Because society assumes that everyone is straight, those of us who are not end up having to “come out” and let people know that we are gay. I first started doing this when I was 19 and how I have come out has evolved fairly drastically over the years.
The first time I came out was a horrible experience. It was in the middle of the AIDS epidemic and around the time that the Ryan White story was first airing. Being out and gay was not considered a good thing and we were feared by many. The first person I told, in a letter because I couldn't bring myself to say it out loud, was my best friend. That was the last time I would speak to her for more than 20 years.*
Back then, coming out could also mean losing your job, which happened to me. You learned very quickly to read people, to sit back and wait before sharing personal details of your life.
Coming out got easier as society became more accepting. Luckily I live in one of the most accepting countries, as many LGBTQ people are not yet at a point where their coming out is easier. Many are still persecuted, or worse, if they do come out.
Coming out also got easier as I got older. I learned to fight for my rights, leading one company I worked for to include same-sex families in their new benefits packages that they were rolling out to employees. Before I spoke up it had never crossed their mind that they should.
Yet there were still difficult times. Canada may have passed anti-discrimination laws, made gay marriage legal and as a whole seems like a very inclusive country. That doesn’t make every individual suddenly open minded and ready to embrace us.
I’ve had problems booking a motel room for our family of 3, with the owner insisting that since there was only one bed (Liam was going to sleep on the couch) that Hilary and I would need 2 rooms. I’ve had people physically step away from me, not wanting to shake my hand and I’ve had people who were previously friendly, chatting around the water cooler, suddenly avoid casual chit-chat before work.
Having worked at my last job for more than 10 years, and with Liam now in his 9th year at the same school, my opportunities for meeting new people and having to come out to them were fairly limited. When they would come up, a new kid joined Liam’s class or a new hire at work, I was surrounded by friends to whom I was already out and who were supportive. It made for a very safe and comfortable environment and I rarely gave much thought to “coming out” and would more likely simply refer to Hilary as if the new person already knew that our family was made up of two women.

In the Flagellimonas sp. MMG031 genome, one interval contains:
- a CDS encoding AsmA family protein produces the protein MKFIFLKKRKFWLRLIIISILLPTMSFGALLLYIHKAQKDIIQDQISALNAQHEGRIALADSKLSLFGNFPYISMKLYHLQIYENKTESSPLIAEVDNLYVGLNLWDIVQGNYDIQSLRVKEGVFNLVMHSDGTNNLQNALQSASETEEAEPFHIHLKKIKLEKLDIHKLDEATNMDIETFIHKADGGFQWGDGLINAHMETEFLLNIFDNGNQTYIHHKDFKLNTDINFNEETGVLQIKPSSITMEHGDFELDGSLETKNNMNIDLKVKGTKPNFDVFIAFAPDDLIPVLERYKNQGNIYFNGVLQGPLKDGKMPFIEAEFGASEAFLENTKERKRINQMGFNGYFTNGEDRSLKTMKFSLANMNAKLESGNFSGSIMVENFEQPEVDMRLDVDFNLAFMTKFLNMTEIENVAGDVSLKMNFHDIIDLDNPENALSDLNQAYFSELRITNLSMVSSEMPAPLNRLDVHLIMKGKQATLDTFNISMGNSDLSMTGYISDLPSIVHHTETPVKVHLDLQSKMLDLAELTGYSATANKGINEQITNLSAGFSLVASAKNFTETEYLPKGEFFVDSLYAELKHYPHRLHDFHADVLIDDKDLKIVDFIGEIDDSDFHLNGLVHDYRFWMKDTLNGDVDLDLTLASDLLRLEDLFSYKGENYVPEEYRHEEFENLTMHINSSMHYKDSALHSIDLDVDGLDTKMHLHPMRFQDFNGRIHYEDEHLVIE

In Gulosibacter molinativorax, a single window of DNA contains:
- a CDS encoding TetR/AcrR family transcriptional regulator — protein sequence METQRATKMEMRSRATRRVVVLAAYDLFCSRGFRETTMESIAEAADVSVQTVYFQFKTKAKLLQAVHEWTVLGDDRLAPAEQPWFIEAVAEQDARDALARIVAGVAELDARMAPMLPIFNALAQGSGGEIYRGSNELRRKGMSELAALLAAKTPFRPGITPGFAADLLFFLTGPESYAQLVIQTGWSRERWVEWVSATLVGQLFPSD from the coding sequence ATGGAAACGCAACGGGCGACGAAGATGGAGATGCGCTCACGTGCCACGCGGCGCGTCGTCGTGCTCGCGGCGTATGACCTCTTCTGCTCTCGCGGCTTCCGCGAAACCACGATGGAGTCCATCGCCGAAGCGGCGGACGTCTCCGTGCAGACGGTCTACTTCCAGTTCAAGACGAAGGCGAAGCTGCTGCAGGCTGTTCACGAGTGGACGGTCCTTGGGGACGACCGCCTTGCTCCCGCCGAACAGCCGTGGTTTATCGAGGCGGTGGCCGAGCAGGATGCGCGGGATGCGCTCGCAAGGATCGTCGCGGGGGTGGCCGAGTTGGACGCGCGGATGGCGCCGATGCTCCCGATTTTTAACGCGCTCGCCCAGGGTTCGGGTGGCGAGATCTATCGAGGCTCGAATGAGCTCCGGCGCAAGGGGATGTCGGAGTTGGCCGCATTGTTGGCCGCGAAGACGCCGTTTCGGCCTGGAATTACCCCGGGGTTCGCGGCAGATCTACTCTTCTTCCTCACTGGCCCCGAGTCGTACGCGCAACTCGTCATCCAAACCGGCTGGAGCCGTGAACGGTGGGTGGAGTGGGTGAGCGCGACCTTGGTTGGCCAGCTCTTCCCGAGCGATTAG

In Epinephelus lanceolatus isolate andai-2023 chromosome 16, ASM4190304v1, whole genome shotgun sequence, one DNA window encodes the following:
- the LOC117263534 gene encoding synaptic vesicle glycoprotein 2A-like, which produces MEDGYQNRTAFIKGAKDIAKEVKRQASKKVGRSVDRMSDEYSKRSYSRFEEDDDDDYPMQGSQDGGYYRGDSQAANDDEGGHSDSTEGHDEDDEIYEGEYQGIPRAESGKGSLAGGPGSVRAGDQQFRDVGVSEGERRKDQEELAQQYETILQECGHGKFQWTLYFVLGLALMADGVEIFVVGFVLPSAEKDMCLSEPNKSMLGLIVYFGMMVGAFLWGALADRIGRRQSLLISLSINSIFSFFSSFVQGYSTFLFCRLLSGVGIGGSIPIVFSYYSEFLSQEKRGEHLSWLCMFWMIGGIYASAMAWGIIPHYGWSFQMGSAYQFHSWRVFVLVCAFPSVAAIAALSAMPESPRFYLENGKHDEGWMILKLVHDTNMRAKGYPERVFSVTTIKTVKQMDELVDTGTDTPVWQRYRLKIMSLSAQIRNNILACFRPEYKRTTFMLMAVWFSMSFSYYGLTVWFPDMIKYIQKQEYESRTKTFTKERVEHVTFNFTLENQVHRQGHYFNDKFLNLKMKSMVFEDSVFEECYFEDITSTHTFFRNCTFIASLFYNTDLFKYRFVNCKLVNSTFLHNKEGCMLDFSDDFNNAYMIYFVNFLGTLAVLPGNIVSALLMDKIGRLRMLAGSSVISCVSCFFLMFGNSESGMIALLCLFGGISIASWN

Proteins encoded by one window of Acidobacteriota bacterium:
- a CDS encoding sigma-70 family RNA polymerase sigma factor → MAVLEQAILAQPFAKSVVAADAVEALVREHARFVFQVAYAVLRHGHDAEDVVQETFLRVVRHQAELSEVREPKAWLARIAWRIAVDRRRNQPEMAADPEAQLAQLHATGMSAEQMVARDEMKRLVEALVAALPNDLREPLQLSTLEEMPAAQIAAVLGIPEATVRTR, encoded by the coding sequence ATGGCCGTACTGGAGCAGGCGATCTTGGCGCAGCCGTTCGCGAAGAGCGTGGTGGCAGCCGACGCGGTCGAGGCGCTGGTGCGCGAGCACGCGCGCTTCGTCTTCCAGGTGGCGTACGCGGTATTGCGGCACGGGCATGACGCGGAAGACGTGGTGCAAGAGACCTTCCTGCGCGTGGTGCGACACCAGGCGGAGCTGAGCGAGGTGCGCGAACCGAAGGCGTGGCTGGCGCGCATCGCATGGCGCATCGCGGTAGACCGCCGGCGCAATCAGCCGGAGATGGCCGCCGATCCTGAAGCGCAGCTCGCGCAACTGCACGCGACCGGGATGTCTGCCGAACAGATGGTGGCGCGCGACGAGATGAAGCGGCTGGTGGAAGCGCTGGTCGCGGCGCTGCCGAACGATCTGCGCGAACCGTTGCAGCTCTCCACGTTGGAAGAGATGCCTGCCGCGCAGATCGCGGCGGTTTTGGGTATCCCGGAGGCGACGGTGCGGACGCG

Then 5 weeks ago I started a new job. Suddenly the prospect of having to “come out” to a whole group of people, people that I didn’t know anything about, was before me. That was when I realized not only how much I have changed in the past 25 years, but how much society has changed too. Not a single person batted an eye when I mentioned Hilary. No one stepped back or even made it seem like it was worth mentioning. I was telling them about my family the same way they were telling me about theirs. Every single one of them, regardless of their age, background, strong religious belief or nationality simply took it in stride that I was gay. They were more interested in the fact that my hair was blue.
I’m glad that as a society we have come so far. There are still many problems in our world to overcome, but for me at least, it seems that the evolution has taken me to a place that I no longer need to "come out" and I can just be me.
*We reconnected briefly on Facebook a few years ago. She, now the mother of 4, apologized for how she handled things and realized that being around someone who was gay was not what she had once feared. She hoped that she had grown enough as a person to not pass that negativity on to her children and that should any of them come out to her, that she could be there for them.
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